Youth Work 101: Supporting Students in Career Readiness
Applying to college or preparing to enter the workforce is a daunting task for students and other individuals. The most important aspect of preparing your student for their future is centering their voices in conversations.
Youth Work 101: Supporting Students In Career Readiness
By Sofia Ferrer
Welcome to the Youth Work 101 Series! Student U started this blog series to support youth work practitioners, educators, advocates for young people, and after-school professionals in their work by sharing what has worked for us. This month’s blog on supporting students in career readiness is paraphrased from an interview with Steven Rodriguez, Student U’s High School Program Coordinator.
Applying to college or preparing to enter the workforce is a daunting task for students and other individuals. During this period of uncertainty, there are many challenges that students face. It is often the case that students have learned little about the vast options for their futures. Thus, many students feel confined to particular career sects, applying to jobs without the knowledge of other options that they may find more enjoyable and fulfilling. Because careers are essential facets of everyday life, it is crucial that students learn more about career options and feel confident delving into the increasingly challenging job market. In collaboration with Steven Rodriguez, Student U’s High School Program Director, I offer recommendations for parents and teachers to effectively prepare students to enter the workforce and ensure they are confident to do so.
Throughout my interview with Steven Rodriguez, we discussed the importance of career-centered conversations from an early age and feasible ways to implement career readiness programs in primary schools. We believe that when parents and teachers begin talking to students about career readiness from a young age, students are more adequately prepared to navigate their futures. For example, a simple way to implement conversations about career readiness in households is to share resumes with children for them to learn first-hand from individuals who they trust and establish relationships about the importance of their futures. Because many students are unsure of specific careers that they are interested in, it is also important to expose them to as many ideas as possible. We believe that it is important not only for students to discover things that they like to do, but also things that they are not particularly fond of doing. Allowing students to discover their likes and dislikes narrows down the extremely large process of choosing a career that interests them. Parents can help their students discover their interests by helping them research careers, exposing them to less well-known job options, and talking to them about their interests and disinterests.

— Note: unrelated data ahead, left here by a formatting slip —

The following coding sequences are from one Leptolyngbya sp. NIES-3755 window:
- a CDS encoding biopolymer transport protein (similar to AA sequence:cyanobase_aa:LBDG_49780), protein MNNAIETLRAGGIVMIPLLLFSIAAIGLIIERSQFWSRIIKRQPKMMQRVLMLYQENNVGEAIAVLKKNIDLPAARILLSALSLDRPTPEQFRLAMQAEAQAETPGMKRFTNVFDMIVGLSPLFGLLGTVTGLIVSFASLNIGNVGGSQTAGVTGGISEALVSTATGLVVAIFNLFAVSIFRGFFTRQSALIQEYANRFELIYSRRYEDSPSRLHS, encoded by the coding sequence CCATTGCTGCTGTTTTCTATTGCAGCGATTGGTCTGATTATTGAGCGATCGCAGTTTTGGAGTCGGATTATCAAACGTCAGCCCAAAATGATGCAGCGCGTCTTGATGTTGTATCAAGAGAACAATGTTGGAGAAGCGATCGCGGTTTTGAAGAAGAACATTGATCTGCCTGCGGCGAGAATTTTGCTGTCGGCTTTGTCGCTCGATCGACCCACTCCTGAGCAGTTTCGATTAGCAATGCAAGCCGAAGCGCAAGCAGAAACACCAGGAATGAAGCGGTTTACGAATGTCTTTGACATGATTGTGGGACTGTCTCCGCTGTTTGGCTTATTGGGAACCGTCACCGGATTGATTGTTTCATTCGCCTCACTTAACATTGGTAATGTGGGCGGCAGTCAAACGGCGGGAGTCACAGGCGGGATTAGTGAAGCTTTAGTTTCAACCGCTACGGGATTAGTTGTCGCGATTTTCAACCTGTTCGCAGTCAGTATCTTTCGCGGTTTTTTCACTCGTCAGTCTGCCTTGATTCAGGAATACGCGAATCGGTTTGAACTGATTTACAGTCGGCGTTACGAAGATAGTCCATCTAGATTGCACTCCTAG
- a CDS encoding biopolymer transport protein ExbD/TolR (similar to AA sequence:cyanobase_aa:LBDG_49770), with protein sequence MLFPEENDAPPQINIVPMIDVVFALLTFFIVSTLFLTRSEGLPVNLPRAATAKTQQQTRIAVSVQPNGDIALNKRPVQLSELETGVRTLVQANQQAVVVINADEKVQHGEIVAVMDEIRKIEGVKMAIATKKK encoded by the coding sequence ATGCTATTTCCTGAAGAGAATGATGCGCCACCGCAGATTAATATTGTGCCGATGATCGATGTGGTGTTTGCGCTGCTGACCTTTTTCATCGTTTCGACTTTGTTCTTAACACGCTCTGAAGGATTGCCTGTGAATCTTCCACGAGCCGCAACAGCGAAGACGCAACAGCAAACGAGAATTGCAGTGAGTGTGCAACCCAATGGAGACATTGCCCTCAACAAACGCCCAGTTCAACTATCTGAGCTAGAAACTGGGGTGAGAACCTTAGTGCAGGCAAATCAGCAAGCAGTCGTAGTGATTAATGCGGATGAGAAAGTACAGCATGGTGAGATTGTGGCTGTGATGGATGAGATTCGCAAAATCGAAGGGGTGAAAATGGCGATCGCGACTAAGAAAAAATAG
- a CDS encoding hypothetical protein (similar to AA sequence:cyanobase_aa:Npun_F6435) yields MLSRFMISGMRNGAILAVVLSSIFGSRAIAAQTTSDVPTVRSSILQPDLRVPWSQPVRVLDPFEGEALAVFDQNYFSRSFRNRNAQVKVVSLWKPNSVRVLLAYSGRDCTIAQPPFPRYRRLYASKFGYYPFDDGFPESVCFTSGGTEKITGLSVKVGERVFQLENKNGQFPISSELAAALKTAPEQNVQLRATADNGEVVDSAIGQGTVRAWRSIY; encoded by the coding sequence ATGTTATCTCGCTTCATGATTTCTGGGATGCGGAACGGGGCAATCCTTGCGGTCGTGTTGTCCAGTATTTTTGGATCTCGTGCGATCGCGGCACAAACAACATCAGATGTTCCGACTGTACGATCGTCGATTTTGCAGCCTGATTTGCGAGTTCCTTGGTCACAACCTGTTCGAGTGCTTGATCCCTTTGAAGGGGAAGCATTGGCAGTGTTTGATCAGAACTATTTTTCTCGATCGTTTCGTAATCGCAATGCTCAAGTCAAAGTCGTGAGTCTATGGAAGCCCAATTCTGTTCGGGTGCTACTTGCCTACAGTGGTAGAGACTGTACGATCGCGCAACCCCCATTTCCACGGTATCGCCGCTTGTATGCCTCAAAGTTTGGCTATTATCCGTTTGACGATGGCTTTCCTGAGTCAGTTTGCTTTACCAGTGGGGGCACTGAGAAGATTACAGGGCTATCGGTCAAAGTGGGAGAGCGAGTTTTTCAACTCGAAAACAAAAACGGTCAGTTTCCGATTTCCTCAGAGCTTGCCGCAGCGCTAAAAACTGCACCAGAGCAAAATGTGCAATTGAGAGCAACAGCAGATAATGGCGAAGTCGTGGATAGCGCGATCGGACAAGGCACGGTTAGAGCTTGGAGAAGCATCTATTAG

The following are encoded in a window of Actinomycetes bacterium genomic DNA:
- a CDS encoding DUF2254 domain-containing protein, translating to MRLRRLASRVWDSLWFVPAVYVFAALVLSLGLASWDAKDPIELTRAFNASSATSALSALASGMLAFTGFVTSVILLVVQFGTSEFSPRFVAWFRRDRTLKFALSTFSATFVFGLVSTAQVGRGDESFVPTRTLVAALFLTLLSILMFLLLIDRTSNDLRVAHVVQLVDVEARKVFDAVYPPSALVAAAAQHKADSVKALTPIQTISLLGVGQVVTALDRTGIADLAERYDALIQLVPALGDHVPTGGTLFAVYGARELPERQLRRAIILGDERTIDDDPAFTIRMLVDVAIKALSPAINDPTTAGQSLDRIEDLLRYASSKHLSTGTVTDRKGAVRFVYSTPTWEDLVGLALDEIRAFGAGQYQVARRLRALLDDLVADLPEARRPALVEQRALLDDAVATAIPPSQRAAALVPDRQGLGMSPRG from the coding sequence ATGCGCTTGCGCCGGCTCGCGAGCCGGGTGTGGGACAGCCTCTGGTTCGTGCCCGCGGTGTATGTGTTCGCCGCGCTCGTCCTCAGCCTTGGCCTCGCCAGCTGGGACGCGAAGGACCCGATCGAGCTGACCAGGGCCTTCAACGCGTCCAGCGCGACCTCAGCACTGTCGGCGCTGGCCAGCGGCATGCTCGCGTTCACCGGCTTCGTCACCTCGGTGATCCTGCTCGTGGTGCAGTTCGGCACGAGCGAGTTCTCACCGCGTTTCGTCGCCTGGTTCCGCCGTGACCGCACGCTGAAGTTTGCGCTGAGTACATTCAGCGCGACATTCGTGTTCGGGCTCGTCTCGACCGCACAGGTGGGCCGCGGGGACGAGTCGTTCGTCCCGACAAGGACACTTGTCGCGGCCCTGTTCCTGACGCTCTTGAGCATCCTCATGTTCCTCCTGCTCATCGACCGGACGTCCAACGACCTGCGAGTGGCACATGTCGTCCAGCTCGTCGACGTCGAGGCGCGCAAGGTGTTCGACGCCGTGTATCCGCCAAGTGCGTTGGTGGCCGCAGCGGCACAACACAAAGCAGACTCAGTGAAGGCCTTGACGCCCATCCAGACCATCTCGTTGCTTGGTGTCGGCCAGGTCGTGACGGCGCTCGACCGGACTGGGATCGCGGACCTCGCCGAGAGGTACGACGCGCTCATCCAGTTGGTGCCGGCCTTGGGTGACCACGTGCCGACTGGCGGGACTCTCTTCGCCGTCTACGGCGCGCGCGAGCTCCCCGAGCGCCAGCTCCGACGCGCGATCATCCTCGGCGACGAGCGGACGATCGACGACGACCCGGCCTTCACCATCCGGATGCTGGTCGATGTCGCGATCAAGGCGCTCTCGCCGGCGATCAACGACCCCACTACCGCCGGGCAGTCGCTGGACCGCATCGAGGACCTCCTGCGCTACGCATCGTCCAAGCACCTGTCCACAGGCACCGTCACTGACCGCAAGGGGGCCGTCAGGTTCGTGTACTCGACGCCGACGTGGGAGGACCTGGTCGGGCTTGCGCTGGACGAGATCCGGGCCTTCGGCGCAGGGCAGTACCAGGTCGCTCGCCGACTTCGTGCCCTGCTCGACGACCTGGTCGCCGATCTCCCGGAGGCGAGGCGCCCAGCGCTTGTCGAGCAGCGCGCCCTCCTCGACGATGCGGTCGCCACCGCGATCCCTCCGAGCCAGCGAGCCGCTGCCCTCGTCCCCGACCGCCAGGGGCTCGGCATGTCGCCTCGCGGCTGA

In school settings, there are even more possibilities to assist children in discovering their career interests. We believe all schools should incorporate aspects of career readiness in their curriculum. This could mean implementing resume-building workshops, interview practices, or career research initiatives in classrooms. This could also be including more field trips to universities, community colleges, trade schools, and job sites to expose students to a plethora of possibilities. Many universities, especially locally, offer opportunities like resume and cover letter workshops, writing assistance, and numerous resources that are available to the public. Thus, teachers and administrators should work to make this information known to their students so that students can make use of the incredibly helpful resources at their disposal.
In any case, the most important aspect of preparing your student for their future is centering their voices in conversations. Centering your student’s voice in conversations about their future pursuits, no matter the student's age, ensures that they are in control of the conversation, and thus, in control of their career trajectory. Students must feel like their voice and ideas matter, and it is essential that they do not feel pressured to organize their lives in particular directions that are not conducive to their interests. Although I have presented some tools to prepare students for their future, it is always essential to listen to what your students want and consider what facets of career readiness would be most useful for their particular needs. A supported student who recognizes that they are in charge of their destiny is bound to succeed.